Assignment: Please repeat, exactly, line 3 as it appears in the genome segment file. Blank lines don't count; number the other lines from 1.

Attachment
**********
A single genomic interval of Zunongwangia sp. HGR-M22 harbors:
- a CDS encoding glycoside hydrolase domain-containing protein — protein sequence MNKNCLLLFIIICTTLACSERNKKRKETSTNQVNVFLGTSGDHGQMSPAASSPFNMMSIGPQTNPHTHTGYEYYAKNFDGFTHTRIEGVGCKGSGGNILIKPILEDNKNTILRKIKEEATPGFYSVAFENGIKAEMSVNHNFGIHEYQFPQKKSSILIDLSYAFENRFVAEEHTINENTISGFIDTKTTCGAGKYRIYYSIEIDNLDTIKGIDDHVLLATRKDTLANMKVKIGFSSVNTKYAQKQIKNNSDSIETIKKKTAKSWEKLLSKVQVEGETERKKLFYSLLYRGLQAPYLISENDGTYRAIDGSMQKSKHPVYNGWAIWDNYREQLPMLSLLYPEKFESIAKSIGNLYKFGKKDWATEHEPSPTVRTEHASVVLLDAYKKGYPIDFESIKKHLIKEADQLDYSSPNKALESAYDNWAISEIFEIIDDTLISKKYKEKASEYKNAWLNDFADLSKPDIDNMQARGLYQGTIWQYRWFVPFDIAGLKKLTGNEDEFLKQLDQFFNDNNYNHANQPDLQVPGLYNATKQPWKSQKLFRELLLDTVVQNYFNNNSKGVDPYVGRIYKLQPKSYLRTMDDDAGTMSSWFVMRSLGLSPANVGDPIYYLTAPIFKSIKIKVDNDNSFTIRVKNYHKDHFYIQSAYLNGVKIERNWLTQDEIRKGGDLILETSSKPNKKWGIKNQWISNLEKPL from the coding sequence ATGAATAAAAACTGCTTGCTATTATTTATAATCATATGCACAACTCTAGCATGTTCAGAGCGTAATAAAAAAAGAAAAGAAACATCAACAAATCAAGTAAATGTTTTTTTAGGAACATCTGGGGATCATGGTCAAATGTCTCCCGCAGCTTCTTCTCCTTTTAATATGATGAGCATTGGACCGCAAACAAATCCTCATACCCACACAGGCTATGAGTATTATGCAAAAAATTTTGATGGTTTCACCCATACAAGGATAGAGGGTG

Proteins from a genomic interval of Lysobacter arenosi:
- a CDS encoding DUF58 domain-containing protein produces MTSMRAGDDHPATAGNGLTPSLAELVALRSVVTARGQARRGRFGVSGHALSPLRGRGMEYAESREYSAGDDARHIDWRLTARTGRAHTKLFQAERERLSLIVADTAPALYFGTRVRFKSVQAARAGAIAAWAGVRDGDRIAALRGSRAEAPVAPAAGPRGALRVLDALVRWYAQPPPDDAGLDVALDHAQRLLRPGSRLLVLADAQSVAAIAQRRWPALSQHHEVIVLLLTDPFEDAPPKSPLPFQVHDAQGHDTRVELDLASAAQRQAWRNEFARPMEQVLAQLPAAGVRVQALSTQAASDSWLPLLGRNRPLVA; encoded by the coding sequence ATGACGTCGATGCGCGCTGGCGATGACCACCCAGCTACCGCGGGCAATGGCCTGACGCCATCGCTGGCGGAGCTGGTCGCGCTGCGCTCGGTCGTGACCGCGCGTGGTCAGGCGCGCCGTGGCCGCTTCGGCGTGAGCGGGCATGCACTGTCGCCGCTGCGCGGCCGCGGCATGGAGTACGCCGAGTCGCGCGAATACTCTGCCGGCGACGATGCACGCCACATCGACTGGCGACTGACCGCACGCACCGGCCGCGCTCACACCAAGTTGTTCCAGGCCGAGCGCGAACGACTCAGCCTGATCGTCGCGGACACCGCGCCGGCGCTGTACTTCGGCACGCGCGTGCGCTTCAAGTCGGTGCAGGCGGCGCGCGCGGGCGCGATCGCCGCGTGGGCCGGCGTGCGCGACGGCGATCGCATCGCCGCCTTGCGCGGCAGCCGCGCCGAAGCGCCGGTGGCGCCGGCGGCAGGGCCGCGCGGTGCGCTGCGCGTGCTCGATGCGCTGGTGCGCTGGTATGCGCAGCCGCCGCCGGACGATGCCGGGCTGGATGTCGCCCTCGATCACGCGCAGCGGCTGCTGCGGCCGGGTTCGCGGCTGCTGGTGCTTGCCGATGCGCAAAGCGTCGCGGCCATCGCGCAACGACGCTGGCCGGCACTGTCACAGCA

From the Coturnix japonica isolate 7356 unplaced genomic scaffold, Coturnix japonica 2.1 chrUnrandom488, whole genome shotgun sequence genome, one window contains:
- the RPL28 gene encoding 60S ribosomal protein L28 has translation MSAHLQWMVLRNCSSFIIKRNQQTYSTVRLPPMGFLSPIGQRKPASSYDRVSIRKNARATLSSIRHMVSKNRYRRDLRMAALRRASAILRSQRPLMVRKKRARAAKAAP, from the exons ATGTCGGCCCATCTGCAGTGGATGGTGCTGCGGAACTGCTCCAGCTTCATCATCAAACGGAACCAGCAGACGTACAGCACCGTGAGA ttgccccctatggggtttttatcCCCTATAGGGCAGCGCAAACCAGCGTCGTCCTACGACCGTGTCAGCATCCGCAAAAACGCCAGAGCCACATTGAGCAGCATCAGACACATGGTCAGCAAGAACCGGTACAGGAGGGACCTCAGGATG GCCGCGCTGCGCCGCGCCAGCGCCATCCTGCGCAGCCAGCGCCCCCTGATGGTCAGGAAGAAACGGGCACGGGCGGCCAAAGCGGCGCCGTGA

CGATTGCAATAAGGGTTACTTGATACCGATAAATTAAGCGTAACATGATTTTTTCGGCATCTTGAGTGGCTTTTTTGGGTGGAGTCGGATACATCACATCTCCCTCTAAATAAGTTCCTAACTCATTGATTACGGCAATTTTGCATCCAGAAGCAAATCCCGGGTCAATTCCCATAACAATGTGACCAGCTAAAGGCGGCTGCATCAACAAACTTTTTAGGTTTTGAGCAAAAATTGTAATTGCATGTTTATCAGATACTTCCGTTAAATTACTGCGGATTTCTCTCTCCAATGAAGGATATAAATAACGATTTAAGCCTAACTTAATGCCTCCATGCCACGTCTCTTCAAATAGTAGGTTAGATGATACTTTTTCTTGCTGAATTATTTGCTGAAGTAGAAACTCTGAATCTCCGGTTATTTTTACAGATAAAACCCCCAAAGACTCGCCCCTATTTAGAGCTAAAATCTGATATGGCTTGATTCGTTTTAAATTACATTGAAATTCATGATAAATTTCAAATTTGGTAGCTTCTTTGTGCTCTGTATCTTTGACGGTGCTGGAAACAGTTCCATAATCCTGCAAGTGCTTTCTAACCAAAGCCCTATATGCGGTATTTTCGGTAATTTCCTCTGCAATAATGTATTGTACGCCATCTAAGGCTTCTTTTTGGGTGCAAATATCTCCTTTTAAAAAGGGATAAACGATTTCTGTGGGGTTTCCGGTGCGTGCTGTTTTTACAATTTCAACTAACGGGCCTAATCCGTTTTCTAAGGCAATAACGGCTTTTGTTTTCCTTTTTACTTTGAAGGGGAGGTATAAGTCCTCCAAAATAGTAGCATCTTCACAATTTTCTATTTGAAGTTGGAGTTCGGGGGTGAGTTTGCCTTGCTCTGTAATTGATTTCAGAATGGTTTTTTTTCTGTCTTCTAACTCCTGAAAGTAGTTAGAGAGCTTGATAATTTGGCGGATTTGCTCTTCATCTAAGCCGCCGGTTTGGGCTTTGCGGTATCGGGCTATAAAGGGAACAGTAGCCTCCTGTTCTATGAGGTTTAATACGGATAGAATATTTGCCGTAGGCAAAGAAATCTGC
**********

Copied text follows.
Proteins from a genomic interval of Lysobacter arenosi: